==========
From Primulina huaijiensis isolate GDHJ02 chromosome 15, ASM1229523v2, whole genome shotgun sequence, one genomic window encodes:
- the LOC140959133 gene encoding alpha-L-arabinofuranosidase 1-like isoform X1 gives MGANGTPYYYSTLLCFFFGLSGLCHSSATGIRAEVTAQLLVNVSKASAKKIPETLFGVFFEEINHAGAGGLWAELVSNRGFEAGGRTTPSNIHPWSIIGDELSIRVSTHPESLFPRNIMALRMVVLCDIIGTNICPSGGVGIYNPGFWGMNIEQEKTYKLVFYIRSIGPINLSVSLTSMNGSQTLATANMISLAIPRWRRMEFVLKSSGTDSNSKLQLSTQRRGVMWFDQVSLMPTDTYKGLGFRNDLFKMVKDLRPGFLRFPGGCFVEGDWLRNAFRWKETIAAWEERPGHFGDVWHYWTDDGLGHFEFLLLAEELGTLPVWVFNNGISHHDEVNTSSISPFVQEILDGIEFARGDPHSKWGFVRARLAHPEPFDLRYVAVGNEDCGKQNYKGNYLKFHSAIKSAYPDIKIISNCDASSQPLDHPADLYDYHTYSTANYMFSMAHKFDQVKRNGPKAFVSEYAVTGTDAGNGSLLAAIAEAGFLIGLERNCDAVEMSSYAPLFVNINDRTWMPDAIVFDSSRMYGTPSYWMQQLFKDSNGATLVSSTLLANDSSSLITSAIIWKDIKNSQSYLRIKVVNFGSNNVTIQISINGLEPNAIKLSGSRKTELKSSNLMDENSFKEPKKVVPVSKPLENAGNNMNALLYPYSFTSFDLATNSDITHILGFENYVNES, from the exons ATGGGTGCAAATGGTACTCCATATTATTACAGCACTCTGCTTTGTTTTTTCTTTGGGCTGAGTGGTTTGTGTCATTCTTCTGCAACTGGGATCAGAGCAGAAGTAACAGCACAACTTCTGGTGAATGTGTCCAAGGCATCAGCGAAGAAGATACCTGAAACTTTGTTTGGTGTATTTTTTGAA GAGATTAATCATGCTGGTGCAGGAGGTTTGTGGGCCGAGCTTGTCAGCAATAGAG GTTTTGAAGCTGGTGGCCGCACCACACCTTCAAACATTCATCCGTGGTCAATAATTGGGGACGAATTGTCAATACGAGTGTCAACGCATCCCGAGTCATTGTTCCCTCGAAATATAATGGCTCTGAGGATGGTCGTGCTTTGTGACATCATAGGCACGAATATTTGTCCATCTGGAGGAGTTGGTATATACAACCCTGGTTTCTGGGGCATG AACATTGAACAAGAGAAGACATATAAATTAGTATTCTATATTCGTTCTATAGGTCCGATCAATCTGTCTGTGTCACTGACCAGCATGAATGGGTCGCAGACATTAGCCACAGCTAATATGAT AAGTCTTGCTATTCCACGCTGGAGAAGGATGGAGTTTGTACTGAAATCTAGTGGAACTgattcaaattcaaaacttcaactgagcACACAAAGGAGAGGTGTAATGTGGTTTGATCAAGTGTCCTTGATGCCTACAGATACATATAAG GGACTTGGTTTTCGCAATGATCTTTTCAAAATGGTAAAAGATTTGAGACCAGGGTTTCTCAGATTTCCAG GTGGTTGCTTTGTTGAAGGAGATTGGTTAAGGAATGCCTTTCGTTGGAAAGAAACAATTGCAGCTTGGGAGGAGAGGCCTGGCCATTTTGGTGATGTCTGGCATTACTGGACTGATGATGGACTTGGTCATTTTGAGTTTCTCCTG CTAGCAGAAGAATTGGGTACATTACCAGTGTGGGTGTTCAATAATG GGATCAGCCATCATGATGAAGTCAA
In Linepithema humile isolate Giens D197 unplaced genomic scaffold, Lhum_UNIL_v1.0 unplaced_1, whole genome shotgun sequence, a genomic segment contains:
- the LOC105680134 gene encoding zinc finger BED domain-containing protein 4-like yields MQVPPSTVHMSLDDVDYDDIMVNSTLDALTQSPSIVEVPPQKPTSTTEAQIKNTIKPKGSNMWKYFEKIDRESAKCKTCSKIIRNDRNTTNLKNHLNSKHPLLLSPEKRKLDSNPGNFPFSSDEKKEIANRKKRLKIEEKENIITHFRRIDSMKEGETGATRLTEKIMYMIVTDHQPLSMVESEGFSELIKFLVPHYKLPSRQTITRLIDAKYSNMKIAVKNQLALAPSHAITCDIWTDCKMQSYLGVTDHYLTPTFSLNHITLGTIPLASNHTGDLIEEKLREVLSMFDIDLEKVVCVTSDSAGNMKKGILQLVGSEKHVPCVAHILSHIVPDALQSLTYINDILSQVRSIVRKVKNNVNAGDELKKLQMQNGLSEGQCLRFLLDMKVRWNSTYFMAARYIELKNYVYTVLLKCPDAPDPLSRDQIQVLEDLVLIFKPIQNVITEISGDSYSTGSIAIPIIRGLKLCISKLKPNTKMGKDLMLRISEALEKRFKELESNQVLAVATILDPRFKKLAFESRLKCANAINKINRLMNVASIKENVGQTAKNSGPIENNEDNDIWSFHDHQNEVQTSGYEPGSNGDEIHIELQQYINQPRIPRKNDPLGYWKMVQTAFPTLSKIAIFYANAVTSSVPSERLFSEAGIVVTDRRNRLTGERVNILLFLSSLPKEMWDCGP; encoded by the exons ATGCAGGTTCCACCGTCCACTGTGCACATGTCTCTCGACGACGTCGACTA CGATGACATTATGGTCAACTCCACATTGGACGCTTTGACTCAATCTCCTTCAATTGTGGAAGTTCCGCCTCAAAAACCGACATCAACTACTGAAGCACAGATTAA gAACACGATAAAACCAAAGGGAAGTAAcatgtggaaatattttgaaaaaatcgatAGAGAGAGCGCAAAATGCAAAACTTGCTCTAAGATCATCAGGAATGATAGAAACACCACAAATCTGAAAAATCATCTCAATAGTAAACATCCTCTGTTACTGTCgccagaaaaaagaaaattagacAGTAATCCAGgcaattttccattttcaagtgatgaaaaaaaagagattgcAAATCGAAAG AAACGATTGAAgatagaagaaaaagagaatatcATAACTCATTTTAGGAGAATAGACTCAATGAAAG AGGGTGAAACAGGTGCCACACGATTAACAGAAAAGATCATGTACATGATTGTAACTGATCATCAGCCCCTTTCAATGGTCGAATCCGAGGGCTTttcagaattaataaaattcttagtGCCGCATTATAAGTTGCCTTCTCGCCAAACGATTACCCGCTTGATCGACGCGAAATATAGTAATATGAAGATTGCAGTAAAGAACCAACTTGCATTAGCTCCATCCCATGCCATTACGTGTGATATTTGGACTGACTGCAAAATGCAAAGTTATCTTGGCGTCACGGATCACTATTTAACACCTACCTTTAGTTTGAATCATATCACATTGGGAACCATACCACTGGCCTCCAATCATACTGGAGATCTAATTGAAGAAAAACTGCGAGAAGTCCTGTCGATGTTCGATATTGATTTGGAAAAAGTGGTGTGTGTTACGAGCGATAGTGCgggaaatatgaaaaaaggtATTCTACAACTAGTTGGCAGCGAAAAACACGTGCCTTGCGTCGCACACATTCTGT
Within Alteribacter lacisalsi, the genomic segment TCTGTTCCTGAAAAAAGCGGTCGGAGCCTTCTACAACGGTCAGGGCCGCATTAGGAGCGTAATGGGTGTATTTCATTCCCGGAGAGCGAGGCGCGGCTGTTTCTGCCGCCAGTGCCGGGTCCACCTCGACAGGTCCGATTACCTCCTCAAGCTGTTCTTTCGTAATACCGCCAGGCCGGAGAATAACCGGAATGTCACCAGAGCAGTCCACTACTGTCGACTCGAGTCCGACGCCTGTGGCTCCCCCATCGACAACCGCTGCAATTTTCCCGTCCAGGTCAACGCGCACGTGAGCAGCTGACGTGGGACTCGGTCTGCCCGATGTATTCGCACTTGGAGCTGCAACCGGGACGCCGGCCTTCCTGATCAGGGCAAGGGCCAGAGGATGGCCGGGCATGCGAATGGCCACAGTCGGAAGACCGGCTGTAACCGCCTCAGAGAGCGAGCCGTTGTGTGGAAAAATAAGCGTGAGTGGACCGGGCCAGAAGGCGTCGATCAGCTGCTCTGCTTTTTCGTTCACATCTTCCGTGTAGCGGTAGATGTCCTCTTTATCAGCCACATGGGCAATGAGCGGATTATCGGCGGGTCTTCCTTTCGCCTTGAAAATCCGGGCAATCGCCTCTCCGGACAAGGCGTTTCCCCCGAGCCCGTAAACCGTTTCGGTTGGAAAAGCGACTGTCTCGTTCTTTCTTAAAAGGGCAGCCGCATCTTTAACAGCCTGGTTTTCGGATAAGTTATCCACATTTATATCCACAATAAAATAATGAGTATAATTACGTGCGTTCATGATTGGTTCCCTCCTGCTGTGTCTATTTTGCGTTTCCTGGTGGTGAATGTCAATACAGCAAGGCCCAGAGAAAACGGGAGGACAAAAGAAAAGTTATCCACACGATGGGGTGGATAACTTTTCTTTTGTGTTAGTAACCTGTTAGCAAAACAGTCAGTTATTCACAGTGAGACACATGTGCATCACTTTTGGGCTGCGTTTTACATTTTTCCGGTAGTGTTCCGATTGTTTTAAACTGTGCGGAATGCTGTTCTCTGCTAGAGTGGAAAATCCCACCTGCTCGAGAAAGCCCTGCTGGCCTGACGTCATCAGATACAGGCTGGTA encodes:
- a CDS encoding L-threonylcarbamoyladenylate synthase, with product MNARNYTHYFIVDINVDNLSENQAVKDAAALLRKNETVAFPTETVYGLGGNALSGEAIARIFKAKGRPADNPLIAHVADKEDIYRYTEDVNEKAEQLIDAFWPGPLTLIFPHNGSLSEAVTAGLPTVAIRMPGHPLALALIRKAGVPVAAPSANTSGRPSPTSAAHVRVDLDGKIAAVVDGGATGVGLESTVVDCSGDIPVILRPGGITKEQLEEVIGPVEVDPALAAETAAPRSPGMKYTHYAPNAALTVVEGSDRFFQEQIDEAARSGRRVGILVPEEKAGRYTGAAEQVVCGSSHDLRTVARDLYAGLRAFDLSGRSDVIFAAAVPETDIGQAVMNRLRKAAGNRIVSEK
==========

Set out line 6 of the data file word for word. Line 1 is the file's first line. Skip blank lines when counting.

- a CDS encoding L-threonylcarbamoyladenylate synthase, with product MNARNYTHYFIVDINVDNLSENQAVKDAAALLRKNETVAFPTETVYGLGGNALSGEAIARIFKAKGRPADNPLIAHVADKEDIYRYTEDVNEKAEQLIDAFWPGPLTLIFPHNGSLSEAVTAGLPTVAIRMPGHPLALALIRKAGVPVAAPSANTSGRPSPTSAAHVRVDLDGKIAAVVDGGATGVGLESTVVDCSGDIPVILRPGGITKEQLEEVIGPVEVDPALAAETAAPRSPGMKYTHYAPNAALTVVEGSDRFFQEQIDEAARSGRRVGILVPEEKAGRYTGAAEQVVCGSSHDLRTVARDLYAGLRAFDLSGRSDVIFAAAVPETDIGQAVMNRLRKAAGNRIVSEK